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What up, Bulls Nation. Just a few more days until we get to watch the Bulls begin their first playoff series in five years. Despite how the regular season ended — and the expected short playoff run — that’s still a very cool thing. We waited through some long, awful seasons for this. [Read the column my guy Big Dave wrote earlier this week, offering Bulls fans some much-needed perspective on all that.] The Bulls might not be contenders in the ring just yet, but they’re on their way to the arena with their boxing shorts on. At least I believe they are. And y’all know me, as skeptical as they come.
Speaking of boxing … Grayson Allen.
Seriously, though, I wonder if we might be on the cusp of a new rivalry being formed. Or an old rivalry being revived? It’s crazy to think about, considering how long they’ve been division opponents, but the Bulls and Milwaukee Bucks have never really been bitter rivals. Not like Cubs-Brewers, and nowhere near the level of Bears-Packers. Why?
The simple answer could be that whenever one of these two teams was good, the other was irrelevant. [Though that hasn’t stopped Bears fans from hating the Packers with a burning passion for the past 30 years of Favre and Rodgers owning them. What’s that saying about how it can’t be a rivalry between a hammer and a nail?] It could also be that despite decades of seasons as close-proximity teams, the Bulls and Bucks have faced each other in the playoffs just four times. Total. In their collective history. That’s wild.
So, in service to this potential new rivalry, let’s take a quick trip through history and revisit the previous playoff matchups between the Bulls and Bucks.
It’s The Pecking Order.
1974 Western Conference Finals — Kareem & Oscar vs Norm, Love & Jet
The 1973-74 Bulls outlasted the Detroit Pistons in seven games to win the opening round and advance to the first conference finals appearance in franchise history. Their reward? The Milwaukee Bucks, recently crowned 3-time league MVP Kareem Abdul-Jabbar and his lethal point guard teammate Oscar Robertson. Oh, goody.
This Bulls squad was no joke. They won 54 regular-season games, led by the iconic core of Bob Love, Norm Van Lier, Jerry Sloan and Chet “The Jet” Walker. Love was coming off of three straight All Star seasons and still playing at an elite level, as he averaged 21.8 points and 6 rebounds on the year. Stormin’ Norman earned the first of his three career All-Star selections, averaging 14.3 points and 6.9 assists while being an absolute menace on the defensive end. Walker also earned All-Star honors this season for his seventh and final time, putting up 19.3 points and grabbing 5 rebounds per contest.
Unfortunately, they were no match for Kareem and Oscar. It didn’t help that Sloan went down with an injury in Game 6 of the previous series against Detroit. The Big Fella averaged an absolutely monstrous 35 points and 19 rebounds, while Big O racked up 17 points and 10 dimes per game as they swept the Bulls 4-0 on their way to the Finals. Game 2 was the highlight for Chicago, as they stormed back in the fourth quarter after trailing by 14. But 27 points apiece from Chet and Norm wasn’t enough, as the Bulls lost 113-111. They lost the other three games by a combined 55 points.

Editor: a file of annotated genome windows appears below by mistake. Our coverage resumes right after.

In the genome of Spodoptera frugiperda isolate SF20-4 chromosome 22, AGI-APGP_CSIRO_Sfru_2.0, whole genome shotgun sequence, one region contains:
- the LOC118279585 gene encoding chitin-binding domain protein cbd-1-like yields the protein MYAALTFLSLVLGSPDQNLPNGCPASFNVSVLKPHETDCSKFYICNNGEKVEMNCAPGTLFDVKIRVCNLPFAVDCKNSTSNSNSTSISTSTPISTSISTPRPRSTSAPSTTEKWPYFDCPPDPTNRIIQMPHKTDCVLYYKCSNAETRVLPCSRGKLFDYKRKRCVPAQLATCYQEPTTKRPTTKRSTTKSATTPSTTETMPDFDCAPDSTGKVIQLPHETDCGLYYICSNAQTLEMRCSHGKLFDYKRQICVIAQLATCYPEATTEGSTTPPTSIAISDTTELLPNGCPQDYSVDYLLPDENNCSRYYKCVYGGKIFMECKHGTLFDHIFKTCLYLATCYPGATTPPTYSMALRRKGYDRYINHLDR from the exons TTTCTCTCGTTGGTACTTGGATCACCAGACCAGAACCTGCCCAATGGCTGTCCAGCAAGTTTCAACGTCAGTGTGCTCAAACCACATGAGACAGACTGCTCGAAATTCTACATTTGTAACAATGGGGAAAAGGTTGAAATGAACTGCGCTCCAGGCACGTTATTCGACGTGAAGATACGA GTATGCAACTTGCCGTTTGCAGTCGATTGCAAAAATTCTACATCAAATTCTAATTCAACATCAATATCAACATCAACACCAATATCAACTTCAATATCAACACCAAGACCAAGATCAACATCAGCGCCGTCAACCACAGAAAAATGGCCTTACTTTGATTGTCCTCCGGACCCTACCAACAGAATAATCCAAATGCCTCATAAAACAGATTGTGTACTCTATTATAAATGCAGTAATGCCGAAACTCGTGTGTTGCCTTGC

1985 Eastern Conference First Round — Rookie MJ
Fresh off winning Rookie of the Year, a baby-faced Michael Jordan led his team into battle for his first NBA playoff series. It was the Bulls’ first playoff series since 1981, and just their second overall since 1976.
His Airness scored 23 points in his playoff debut, though on a fairly inefficient 7-for-19 shooting, as the Bulls took a loss. He improved in Game 2, scoring 30 points and dishing 12 assists, but the Bulls lost again. Game 2 also featured a scuffle between Orlando Woolridge and Sidney Moncrief. These teams definitely didn’t like each other, and one regular-season game even featured Bucks guard Paul Pressey leaving on a stretcher after catching an elbow and Bulls guard Wes Matthews being ejected for throwing a punch.
The Bulls squeaked out a 109-107 win in Game 3, thanks to 35 points, 8 rebounds, 7 assists and 4 steals from Michael. Woolridge chipped in 28. But the Bucks star duo of Moncrief and Terry Cummings was too much, as they combined for 52 points to close out the Bulls in Game 4. Pressey got a bit of revenge himself, scoring 20 points and racking up 6 steals.
It was the first of many playoff heartbreaks for MJ on his ascent to being the best player in the league. By the time he’d see Milwaukee in the playoffs again, he’d be a six-time All Star and two-time Slam Dunk Champion with four All-NBA First Team and three All-Defensive First Team selections. Oh, and an MVP.
1990 Eastern Conference First Round — Cusp of the Dynasty
By 1990, the Bulls were no longer a young phenom surrounded by a bunch of washed-up guys and no-name misfits. Michael had a real team, with help from budding young stars Scottie Pippen and Horace Grant. They won 55 games and got the third seed in the East, but still finished second in their division behind their rivals and the NBA’s defending champions, the Bad Boy Pistons.
The Bulls had their eyes on Detroit. Isiah Thomas and Chuck Daly’s crew had beaten down MJ and the Bulls in each of the previous two postseasons. First in the conference semis in 1988, and then in the conference finals in 1989.
Thus, the Bulls’ first-round series with Milwaukee was nothing more than a footnote. The Bucks managed to steal Game 3, but the Bulls won Games 1, 2 and 4 by a combined 55 points. Jordan averaged 36.7 points in the series. But while the basketball contest wasn’t particularly close, plenty of physical battles still raged on the court.
Perhaps the less-talented Bucks were trying to take a page out of the Bad Boys’ playbook. Greg Anderson and Alvin Robertson kept hammering away at Michael and his teammates. Things boiled over in Game 4.